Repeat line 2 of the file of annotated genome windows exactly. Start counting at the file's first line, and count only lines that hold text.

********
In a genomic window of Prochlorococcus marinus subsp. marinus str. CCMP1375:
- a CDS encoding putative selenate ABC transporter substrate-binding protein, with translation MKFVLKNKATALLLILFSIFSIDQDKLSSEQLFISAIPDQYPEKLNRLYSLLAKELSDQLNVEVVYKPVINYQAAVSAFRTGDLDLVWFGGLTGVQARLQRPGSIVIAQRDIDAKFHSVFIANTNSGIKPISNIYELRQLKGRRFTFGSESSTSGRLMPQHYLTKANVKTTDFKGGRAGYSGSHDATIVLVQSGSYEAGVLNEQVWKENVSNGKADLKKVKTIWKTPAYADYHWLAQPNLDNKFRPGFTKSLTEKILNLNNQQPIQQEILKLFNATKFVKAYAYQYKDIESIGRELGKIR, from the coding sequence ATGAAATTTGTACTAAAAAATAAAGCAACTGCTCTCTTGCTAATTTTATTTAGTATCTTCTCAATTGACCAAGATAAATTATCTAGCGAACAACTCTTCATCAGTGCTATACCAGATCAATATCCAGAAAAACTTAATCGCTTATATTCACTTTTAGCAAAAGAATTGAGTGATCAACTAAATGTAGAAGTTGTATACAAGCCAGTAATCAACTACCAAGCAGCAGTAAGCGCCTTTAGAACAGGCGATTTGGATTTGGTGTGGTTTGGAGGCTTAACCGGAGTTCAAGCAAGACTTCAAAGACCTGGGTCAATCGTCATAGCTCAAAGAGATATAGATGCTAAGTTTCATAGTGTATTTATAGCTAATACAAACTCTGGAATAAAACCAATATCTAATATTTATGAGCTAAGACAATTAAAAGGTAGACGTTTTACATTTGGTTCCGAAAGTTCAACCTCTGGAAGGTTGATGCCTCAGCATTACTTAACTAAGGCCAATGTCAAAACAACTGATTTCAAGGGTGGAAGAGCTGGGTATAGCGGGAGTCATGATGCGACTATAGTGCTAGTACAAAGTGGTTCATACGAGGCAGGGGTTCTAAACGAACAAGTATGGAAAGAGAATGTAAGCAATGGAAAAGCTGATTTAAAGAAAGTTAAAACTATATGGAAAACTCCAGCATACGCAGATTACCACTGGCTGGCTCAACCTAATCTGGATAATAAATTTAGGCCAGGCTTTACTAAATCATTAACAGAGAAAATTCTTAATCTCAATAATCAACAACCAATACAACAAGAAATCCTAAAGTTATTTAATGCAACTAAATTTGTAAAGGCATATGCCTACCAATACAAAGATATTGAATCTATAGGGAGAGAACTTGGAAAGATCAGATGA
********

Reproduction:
- a CDS encoding putative selenate ABC transporter substrate-binding protein, with translation MKFVLKNKATALLLILFSIFSIDQDKLSSEQLFISAIPDQYPEKLNRLYSLLAKELSDQLNVEVVYKPVINYQAAVSAFRTGDLDLVWFGGLTGVQARLQRPGSIVIAQRDIDAKFHSVFIANTNSGIKPISNIYELRQLKGRRFTFGSESSTSGRLMPQHYLTKANVKTTDFKGGRAGYSGSHDATIVLVQSGSYEAGVLNEQVWKENVSNGKADLKKVKTIWKTPAYADYHWLAQPNLDNKFRPGFTKSLTEKILNLNNQQPIQQEILKLFNATKFVKAYAYQYKDIESIGRELGKIR, from the coding sequence ATGAAATTTGTACTAAAAAATAAAGCAACTGCTCTCTTGCTAATTTTATTTAGTATCTTCTCAATTGACCAAGATAAATTATCTAGCGAACAACTCTTCATCAGTGCTATACCAGATCAATATCCAGAAAAACTTAATCGCTTATATTCACTTTTAGCAAAAGAATTGAGTGATCAACTAAATGTAGAAGTTGTATACAAGCCAGTAATCAACTACCAAGCAGCAGTAAGCGCCTTTAGAACAGGCGATTTGGATTTGGTGTGGTTTGGAGGCTTAACCGGAGTTCAAGCAAGACTTCAAAGACCTGGGTCAATCGTCATAGCTCAAAGAGATATAGATGCTAAGTTTCATAGTGTATTTATAGCTAATACAAACTCTGGAATAAAACCAATATCTAATATTTATGAGCTAAGACAATTAAAAGGTAGACGTTTTACATTTGGTTCCGAAAGTTCAACCTCTGGAAGGTTGATGCCTCAGCATTACTTAACTAAGGCCAATGTCAAAACAACTGATTTCAAGGGTGGAAGAGCTGGGTATAGCGGGAGTCATGATGCGACTATAGTGCTAGTACAAAGTGGTTCATACGAGGCAGGGGTTCTAAACGAACAAGTATGGAAAGAGAATGTAAGCAATGGAAAAGCTGATTTAAAGAAAGTTAAAACTATATGGAAAACTCCAGCATACGCAGATTACCACTGGCTGGCTCAACCTAATCTGGATAATAAATTTAGGCCAGGCTTTACTAAATCATTAACAGAGAAAATTCTTAATCTCAATAATCAACAACCAATACAACAAGAAATCCTAAAGTTATTTAATGCAACTAAATTTGTAAAGGCATATGCCTACCAATACAAAGATATTGAATCTATAGGGAGAGAACTTGGAAAGATCAGATGA